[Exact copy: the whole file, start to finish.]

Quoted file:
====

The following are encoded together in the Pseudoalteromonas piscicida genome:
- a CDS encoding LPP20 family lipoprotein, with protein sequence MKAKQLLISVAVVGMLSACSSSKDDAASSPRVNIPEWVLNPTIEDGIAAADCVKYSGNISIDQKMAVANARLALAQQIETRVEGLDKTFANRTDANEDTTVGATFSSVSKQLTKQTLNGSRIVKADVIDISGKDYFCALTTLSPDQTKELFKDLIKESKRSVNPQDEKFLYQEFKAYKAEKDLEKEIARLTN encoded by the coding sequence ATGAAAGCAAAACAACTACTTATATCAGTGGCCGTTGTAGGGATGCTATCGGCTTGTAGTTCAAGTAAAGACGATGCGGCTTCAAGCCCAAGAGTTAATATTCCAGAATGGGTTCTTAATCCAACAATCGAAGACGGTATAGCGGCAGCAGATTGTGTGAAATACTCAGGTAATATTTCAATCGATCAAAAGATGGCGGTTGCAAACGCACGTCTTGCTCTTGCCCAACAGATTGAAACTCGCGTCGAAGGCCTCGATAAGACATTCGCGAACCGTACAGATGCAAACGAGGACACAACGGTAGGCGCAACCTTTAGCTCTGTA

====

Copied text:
The following are encoded together in the Pseudoalteromonas piscicida genome:
- a CDS encoding LPP20 family lipoprotein, with protein sequence MKAKQLLISVAVVGMLSACSSSKDDAASSPRVNIPEWVLNPTIEDGIAAADCVKYSGNISIDQKMAVANARLALAQQIETRVEGLDKTFANRTDANEDTTVGATFSSVSKQLTKQTLNGSRIVKADVIDISGKDYFCALTTLSPDQTKELFKDLIKESKRSVNPQDEKFLYQEFKAYKAEKDLEKEIARLTN encoded by the coding sequence ATGAAAGCAAAACAACTACTTATATCAGTGGCCGTTGTAGGGATGCTATCGGCTTGTAGTTCAAGTAAAGACGATGCGGCTTCAAGCCCAAGAGTTAATATTCCAGAATGGGTTCTTAATCCAACAATCGAAGACGGTATAGCGGCAGCAGATTGTGTGAAATACTCAGGTAATATTTCAATCGATCAAAAGATGGCGGTTGCAAACGCACGTCTTGCTCTTGCCCAACAGATTGAAACTCGCGTCGAAGGCCTCGATAAGACATTCGCGAACCGTACAGATGCAAACGAGGACACAACGGTAGGCGCAACCTTTAGCTCTGTA